Today, Eric has witnessed many changes in diabetes care. Not only the replacement of syringes with convenient pens, but also the guidelines on how to live. “As a child, I couldn’t have any of the very tasty South African milk tarts, but today I can.”
Eric does not feel that diabetes has restricted him in any way. He left home, studied, got a good job and got married. He became well adjusted to managing his condition, although even then he was concerned about the other ways that diabetes might continue to affect his life.
“I had a feeling that diabetes is genetic. My grandfather died of diabetes and I felt that if I had children, they would get it too.”
A few weeks before his daughter Daniella’s third birthday, she started drinking enormous amounts of water and visiting the toilet frequently. The first thing on Eric’s mind was diabetes, and a visit to the family doctor confirmed his fear.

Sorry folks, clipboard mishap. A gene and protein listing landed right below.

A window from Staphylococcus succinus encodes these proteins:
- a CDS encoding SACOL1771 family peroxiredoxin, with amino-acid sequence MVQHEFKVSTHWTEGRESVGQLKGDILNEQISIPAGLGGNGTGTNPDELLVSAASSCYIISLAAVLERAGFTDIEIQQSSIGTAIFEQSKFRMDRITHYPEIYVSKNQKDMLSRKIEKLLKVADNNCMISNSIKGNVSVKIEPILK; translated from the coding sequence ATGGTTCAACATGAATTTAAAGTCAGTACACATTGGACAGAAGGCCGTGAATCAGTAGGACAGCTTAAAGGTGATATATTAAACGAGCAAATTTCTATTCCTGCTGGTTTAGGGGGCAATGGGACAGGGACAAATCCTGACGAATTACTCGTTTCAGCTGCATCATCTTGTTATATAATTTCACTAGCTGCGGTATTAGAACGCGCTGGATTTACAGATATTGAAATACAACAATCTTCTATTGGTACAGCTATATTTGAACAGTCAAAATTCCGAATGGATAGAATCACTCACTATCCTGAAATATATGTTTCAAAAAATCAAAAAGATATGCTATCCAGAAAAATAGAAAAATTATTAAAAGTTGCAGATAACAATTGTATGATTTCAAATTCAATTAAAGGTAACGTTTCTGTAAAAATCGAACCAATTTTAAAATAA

“We were both very upset. My wife and I were both crying,” he remembers. “But within a day or two, we realised that we just had to accept it and move on.”
Eric is grateful that modern diabetes treatments and his own experiences have made having a child with diabetes easier, even if the feeling of guilt still lingers. “I have done everything I wanted to do in life. I hope, and I’m pretty sure, that it will be the same for Daniella.”
Eric has type 1 diabetes
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